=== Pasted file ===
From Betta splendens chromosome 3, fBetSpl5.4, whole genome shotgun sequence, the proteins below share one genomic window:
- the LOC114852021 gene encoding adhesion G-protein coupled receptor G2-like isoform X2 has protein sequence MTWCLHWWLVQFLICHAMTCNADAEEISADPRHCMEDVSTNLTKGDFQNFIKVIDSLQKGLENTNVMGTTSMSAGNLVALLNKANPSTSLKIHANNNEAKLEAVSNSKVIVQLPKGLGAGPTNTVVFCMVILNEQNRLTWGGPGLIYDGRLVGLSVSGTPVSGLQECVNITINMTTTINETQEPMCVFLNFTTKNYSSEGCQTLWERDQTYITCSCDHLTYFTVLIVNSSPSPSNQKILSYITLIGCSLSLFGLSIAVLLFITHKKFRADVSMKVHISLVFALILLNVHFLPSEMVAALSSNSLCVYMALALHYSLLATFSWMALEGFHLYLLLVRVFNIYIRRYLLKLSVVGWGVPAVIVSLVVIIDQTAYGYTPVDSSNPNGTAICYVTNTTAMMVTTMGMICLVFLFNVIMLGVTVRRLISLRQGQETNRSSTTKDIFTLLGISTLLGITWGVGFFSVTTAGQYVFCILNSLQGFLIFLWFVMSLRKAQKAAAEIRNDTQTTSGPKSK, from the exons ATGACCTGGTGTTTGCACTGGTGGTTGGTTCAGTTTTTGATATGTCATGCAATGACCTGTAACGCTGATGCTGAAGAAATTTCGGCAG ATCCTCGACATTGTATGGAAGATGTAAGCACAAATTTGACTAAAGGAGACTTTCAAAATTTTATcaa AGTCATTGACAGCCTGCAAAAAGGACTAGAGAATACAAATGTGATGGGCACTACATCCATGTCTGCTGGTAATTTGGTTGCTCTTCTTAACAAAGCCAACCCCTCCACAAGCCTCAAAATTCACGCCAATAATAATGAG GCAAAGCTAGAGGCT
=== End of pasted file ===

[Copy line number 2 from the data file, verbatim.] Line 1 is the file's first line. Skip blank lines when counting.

- the LOC114852021 gene encoding adhesion G-protein coupled receptor G2-like isoform X2 has protein sequence MTWCLHWWLVQFLICHAMTCNADAEEISADPRHCMEDVSTNLTKGDFQNFIKVIDSLQKGLENTNVMGTTSMSAGNLVALLNKANPSTSLKIHANNNEAKLEAVSNSKVIVQLPKGLGAGPTNTVVFCMVILNEQNRLTWGGPGLIYDGRLVGLSVSGTPVSGLQECVNITINMTTTINETQEPMCVFLNFTTKNYSSEGCQTLWERDQTYITCSCDHLTYFTVLIVNSSPSPSNQKILSYITLIGCSLSLFGLSIAVLLFITHKKFRADVSMKVHISLVFALILLNVHFLPSEMVAALSSNSLCVYMALALHYSLLATFSWMALEGFHLYLLLVRVFNIYIRRYLLKLSVVGWGVPAVIVSLVVIIDQTAYGYTPVDSSNPNGTAICYVTNTTAMMVTTMGMICLVFLFNVIMLGVTVRRLISLRQGQETNRSSTTKDIFTLLGISTLLGITWGVGFFSVTTAGQYVFCILNSLQGFLIFLWFVMSLRKAQKAAAEIRNDTQTTSGPKSK, from the exons ATGACCTGGTGTTTGCACTGGTGGTTGGTTCAGTTTTTGATATGTCATGCAATGACCTGTAACGCTGATGCTGAAGAAATTTCGGCAG ATCCTCGACATTGTATGGAAGATGTAAGCACAAATTTGACTAAAGGAGACTTTCAAAATTTTATcaa AGTCATTGACAGCCTGCAAAAAGGACTAGAGAATACAAATGTGATGGGCACTACATCCATGTCTGCTGGTAATTTGGTTGCTCTTCTTAACAAAGCCAACCCCTCCACAAGCCTCAAAATTCACGCCAATAATAATGAG GCAAAGCTAGAGGCT